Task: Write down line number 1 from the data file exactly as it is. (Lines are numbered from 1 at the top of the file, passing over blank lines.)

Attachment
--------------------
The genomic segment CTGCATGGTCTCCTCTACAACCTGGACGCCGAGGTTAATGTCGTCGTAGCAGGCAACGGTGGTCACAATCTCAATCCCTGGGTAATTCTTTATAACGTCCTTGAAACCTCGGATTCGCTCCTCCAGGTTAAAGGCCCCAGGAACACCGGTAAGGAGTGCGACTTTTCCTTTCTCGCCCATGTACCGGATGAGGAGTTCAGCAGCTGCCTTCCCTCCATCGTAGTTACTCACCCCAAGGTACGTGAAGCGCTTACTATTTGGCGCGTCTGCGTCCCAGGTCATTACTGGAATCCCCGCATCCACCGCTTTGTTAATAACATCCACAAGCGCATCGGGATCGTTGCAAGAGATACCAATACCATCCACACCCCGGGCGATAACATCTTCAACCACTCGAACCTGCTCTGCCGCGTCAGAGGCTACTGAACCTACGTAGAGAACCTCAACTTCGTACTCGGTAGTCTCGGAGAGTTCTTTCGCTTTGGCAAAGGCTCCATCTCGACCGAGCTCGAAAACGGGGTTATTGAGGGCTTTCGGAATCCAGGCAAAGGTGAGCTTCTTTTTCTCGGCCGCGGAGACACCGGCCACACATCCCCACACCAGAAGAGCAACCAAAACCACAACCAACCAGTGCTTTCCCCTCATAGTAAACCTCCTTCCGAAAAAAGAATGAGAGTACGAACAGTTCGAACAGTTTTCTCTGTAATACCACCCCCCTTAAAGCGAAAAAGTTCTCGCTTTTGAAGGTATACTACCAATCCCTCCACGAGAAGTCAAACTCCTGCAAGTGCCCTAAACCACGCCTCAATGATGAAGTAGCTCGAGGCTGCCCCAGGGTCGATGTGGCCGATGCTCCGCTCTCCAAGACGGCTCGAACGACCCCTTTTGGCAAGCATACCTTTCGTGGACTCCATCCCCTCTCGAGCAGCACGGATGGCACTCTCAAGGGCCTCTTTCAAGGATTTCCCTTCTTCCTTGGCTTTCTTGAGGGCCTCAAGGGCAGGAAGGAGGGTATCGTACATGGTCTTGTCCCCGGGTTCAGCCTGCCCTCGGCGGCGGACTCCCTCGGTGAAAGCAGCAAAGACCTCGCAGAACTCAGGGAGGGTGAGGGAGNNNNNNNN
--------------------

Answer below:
The genomic segment CTGCATGGTCTCCTCTACAACCTGGACGCCGAGGTTAATGTCGTCGTAGCAGGCAACGGTGGTCACAATCTCAATCCCTGGGTAATTCTTTATAACGTCCTTGAAACCTCGGATTCGCTCCTCCAGGTTAAAGGCCCCAGGAACACCGGTAAGGAGTGCGACTTTTCCTTTCTCGCCCATGTACCGGATGAGGAGTTCAGCAGCTGCCTTCCCTCCATCGTAGTTACTCACCCCAAGGTACGTGAAGCGCTTACTATTTGGCGCGTCTGCGTCCCAGGTCATTACTGGAATCCCCGCATCCACCGCTTTGTTAATAACATCCACAAGCGCATCGGGATCGTTGCAAGAGATACCAATACCATCCACACCCCGGGCGATAACATCTTCAACCACTCGAACCTGCTCTGCCGCGTCAGAGGCTACTGAACCTACGTAGAGAACCTCAACTTCGTACTCGGTAGTCTCGGAGAGTTCTTTCGCTTTGGCAAAGGCTCCATCTCGACCGAGCTCGAAAACGGGGTTATTGAGGGCTTTCGGAATCCAGGCAAAGGTGAGCTTCTTTTTCTCGGCCGCGGAGACACCGGCCACACATCCCCACACCAGAAGAGCAACCAAAACCACAACCAACCAGTGCTTTCCCCTCATAGTAAACCTCCTTCCGAAAAAAGAATGAGAGTACGAACAGTTCGAACAGTTTTCTCTGTAATACCACCCCCCTTAAAGCGAAAAAGTTCTCGCTTTTGAAGGTATACTACCAATCCCTCCACGAGAAGTCAAACTCCTGCAAGTGCCCTAAACCACGCCTCAATGATGAAGTAGCTCGAGGCTGCCCCAGGGTCGATGTGGCCGATGCTCCGCTCTCCAAGACGGCTCGAACGACCCCTTTTGGCAAGCATACCTTTCGTGGACTCCATCCCCTCTCGAGCAGCACGGATGGCACTCTCAAGGGCCTCTTTCAAGGATTTCCCTTCTTCCTTGGCTTTCTTGAGGGCCTCAAGGGCAGGAAGGAGGGTATCGTACATGGTCTTGTCCCCGGGTTCAGCCTGCCCTCGGCGGCGGACTCCCTCGGTGAAAGCAGCAAAGACCTCGCAGAACTCAGGGAGGGTGAGGGAGNNNNNNNN